Cardinal Dias: the Church of England is terminally ill
He notes that some churches 'live myopically in the fleeting present, oblivious of our past heritage and apostolic traditions', and others (or is it the same one?) 'behave in a disorderly manner, going whimsically our own way without any co-ordination with the head or the other members of our community'.
And so Ruth Gledhill concludes that the Cardinal has diagnosed the Church of England as suffering from 'spiritual Alzheimer's' and 'ecclesial Parkinson's'.
And yet the Cardinal is in many respects quite right, notwithstanding that the analogy makes light and is profoundly unsympathetic to those who are afflicted by such illnesses - as Pope John Paul II tragically was - or their families who endure the darkest years of stress and trauma having to watch their loved ones decline inexorably to incapacity, incoherence, and what must feel like oblivion.
But Cranmer's principal contention would be with His Eminence's choice of illnesses, for he has chosen the incurable, terminal kind. It would have been missiologically more accurate and theologically more appropriate had he chosen to speak of suffocating weeds and thorns (Mt.13) or a part of the body which needed the surgeon's knife (5:29-30). At least then the harsh words of his flesh would have been tempered by the spirit of truth, and their reception might consequently have been more palatable.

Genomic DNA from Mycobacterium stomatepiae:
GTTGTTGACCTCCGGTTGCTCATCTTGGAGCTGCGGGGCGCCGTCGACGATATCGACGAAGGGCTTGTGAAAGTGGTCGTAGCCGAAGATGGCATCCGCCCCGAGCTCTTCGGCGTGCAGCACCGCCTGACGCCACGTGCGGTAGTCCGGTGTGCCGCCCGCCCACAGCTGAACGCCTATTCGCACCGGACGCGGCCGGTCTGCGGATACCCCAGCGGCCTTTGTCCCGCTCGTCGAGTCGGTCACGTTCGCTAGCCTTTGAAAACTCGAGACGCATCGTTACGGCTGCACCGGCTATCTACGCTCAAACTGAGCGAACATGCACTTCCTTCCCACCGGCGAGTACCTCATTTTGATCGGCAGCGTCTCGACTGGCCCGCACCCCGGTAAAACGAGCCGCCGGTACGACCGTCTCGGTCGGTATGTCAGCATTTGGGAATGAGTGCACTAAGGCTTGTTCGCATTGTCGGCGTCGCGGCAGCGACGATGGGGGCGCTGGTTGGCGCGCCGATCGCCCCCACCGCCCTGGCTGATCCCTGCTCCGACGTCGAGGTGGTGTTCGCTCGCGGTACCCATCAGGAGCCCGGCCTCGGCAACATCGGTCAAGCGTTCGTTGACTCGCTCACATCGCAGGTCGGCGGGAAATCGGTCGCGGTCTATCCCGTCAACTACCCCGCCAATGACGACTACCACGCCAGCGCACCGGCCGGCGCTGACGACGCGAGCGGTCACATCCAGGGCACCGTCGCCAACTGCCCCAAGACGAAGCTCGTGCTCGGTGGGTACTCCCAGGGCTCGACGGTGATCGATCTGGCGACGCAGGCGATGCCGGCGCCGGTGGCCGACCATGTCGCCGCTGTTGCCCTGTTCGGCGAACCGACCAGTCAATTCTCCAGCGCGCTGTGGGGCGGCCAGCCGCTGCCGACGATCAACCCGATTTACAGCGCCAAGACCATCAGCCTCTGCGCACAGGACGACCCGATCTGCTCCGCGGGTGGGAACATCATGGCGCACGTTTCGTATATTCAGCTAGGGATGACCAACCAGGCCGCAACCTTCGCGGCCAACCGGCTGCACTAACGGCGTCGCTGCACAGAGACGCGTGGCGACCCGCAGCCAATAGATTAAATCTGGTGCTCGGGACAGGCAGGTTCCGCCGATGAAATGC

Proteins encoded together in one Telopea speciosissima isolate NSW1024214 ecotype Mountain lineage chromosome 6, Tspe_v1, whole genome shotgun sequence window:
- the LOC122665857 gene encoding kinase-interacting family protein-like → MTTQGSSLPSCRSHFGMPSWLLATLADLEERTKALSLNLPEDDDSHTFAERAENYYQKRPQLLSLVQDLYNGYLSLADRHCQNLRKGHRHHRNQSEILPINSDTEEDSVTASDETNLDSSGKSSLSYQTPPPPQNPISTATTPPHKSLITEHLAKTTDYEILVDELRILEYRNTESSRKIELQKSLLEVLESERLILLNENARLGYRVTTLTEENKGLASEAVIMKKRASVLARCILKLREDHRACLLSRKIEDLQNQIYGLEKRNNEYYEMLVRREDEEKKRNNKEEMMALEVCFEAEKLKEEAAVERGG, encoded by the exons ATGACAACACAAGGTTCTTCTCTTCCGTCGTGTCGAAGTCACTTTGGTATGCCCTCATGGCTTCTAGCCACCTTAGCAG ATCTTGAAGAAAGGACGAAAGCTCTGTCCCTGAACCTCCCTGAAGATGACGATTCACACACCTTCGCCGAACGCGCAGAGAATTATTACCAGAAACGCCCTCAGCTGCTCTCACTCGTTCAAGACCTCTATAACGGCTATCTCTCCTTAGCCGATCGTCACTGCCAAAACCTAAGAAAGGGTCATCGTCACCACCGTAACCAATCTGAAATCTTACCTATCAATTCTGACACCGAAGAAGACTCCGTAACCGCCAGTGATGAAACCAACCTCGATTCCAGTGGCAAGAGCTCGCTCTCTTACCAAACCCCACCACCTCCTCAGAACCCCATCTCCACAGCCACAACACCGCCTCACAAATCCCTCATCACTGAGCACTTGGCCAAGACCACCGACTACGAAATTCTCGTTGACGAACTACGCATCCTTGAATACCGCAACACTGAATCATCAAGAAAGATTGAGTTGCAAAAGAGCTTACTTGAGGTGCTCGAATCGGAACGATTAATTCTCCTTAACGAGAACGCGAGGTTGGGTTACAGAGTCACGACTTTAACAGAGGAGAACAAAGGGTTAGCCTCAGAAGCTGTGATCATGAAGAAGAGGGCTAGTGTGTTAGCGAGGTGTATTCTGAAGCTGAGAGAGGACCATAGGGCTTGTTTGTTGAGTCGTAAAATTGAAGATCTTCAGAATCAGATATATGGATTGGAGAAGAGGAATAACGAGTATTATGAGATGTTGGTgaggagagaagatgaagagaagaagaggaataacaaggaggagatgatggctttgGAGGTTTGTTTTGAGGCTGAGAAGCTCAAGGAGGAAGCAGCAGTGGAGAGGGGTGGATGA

And all church communities, however great, suffer their bouts of illness. Dare one speculate of what diseases the Roman Catholic Church in England might be showing showing symptoms?
It is noteworthy that the Cardinal is among those who favour 'a positive reception for defecting Anglicans'. His choice of illnesses is possibly therefore not accidental. It is also interesting that his Congregation and its mission spawned the term 'propaganda', though its original meaning has been somewhat negatively warped over the past century.
And doubtless if any Protestant had spoken of the Roman Catholic Church in such terms, (s)he would be a 'bigot'.